Obviously, I have more questions than answers here. I'm actually quite curious as to how those at HLS think this period of having someone of John Palfrey's talent in charge of their prestigious law library went. Is is something that HLS will repeat? Or, was Palfrey kind of a one-off type of guy that was just the right person at the right time, and may not be repeatable?

I do wish John Palfrey the best of luck in his new job of handling all those High Schoolers!! As a parent of a Freshman, I just can't imagine the stress of handling 1,100 gifted and talented students and the parents that pay up to $42K a year in tuition. It would be interesting to see if Palfrey's first order when he arrives in July of 2012, is to ask for every Andover employee's resignation in order to realign the goals of this very traditional institution to better serve the needs of its community? That would be interesting to follow.

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2 comments:

Tracy Thompson-Przylucki said...

Hi Greg, I was responding to your tweets on this but commenting here is much easier! First, for the sake of complete disclosure, let me clarify that my ultimate professional goal has always been an academic directorship, and I do not hold the MLS. I came close to completing it but life intervened. I know this might be a challenge but I hope it won't be an absolute barrier to someday leading a library.

That said, I have been fortunate to get to know John Palfrey as he serves on the NELLCO Board of Directors. I think his impact on the Harvard Law Library will be longstanding, even if he is not there to lead it. From my outsiders view, John brought a set of tools, ideas and solutions from outside of the library world and (seemingly) successfully applied them to that enterprise. John was, from the start of his tenure, very forthcoming about his lack of knowledge of the library profession. By his own admission, it was 'alien territory.' But it goes without saying that John's a brilliant guy and a quick study. He listened carefully, absorbed and applied what worked for Harvard. His leadership and management styles seem to have been a welcome change, and staff members I know at Harvard seem revitalized by his vision and goals.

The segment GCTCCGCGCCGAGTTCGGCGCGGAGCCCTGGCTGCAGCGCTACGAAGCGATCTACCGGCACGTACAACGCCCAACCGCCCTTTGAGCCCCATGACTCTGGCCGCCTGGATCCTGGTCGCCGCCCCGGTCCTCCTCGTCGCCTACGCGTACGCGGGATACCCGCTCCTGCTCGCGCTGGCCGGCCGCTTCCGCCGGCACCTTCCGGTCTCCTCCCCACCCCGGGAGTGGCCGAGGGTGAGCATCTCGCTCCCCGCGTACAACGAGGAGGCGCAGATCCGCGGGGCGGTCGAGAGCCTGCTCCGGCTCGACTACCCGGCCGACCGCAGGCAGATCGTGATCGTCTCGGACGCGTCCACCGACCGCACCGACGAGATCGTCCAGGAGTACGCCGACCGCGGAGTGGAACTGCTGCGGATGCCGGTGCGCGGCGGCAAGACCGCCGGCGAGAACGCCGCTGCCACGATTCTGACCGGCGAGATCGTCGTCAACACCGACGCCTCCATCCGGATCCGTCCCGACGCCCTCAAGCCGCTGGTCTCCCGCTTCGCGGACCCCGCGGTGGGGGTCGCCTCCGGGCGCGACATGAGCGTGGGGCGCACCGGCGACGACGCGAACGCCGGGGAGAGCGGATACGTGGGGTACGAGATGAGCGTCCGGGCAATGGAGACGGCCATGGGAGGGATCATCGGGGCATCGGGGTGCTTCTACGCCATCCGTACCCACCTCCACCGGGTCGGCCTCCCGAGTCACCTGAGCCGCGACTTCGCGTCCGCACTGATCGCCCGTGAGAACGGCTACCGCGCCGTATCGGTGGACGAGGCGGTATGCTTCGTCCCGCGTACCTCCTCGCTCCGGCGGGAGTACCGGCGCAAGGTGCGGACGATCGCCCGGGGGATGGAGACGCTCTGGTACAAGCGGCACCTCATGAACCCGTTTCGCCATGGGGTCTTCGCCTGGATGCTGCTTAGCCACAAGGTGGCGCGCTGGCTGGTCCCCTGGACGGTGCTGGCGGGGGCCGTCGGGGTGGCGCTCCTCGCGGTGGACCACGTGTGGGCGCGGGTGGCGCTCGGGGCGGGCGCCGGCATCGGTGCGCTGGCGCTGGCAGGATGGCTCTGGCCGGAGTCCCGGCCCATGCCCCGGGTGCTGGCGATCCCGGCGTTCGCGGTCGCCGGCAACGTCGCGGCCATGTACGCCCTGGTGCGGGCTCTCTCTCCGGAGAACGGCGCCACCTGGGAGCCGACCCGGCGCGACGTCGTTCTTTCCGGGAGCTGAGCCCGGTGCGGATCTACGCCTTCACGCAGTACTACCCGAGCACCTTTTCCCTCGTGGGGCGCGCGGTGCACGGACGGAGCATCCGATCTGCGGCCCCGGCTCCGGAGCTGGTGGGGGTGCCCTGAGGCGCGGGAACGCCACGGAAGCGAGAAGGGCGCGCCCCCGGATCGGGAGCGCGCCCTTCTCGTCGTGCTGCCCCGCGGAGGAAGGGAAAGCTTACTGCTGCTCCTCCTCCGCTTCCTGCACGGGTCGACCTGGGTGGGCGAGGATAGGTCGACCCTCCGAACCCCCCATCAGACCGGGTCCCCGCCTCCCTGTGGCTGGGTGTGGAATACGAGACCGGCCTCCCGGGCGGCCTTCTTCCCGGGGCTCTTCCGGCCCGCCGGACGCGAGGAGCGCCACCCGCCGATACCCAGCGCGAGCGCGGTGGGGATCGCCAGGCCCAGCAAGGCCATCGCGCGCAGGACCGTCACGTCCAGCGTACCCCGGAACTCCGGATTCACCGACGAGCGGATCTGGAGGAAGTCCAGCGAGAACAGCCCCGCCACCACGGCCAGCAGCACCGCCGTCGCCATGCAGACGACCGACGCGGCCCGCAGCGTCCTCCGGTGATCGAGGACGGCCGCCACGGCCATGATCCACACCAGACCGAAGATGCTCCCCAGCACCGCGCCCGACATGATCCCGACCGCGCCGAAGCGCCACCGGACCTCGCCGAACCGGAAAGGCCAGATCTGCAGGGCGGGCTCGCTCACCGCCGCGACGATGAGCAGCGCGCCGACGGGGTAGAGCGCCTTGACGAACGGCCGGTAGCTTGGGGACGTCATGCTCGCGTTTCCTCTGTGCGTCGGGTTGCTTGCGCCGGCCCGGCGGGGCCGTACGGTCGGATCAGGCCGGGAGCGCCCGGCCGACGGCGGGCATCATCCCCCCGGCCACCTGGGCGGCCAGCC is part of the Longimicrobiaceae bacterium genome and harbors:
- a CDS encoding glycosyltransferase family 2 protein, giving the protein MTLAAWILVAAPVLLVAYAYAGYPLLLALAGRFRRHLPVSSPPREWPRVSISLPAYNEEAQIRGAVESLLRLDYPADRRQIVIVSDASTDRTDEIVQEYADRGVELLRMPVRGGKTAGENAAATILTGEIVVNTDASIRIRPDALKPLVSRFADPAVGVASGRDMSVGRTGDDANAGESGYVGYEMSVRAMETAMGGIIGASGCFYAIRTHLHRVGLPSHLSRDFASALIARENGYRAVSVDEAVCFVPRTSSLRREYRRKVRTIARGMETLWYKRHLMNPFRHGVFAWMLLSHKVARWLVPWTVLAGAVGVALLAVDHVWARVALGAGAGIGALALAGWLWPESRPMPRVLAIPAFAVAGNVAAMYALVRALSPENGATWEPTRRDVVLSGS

Frankly, I never thought John would stay long. Not because he lacked an MLS, but because his intellectual pursuits seemed to be leading him elsewhere. But he has been a force during his short visit to our planet (Whoops! I'm claiming the planet even though I lack an MLS. Is that legal?). He has been collaborative across many fronts, local, regional, national and international. He has been a much-in-demand speaker and a high-profile law librarian. So all of that spells success.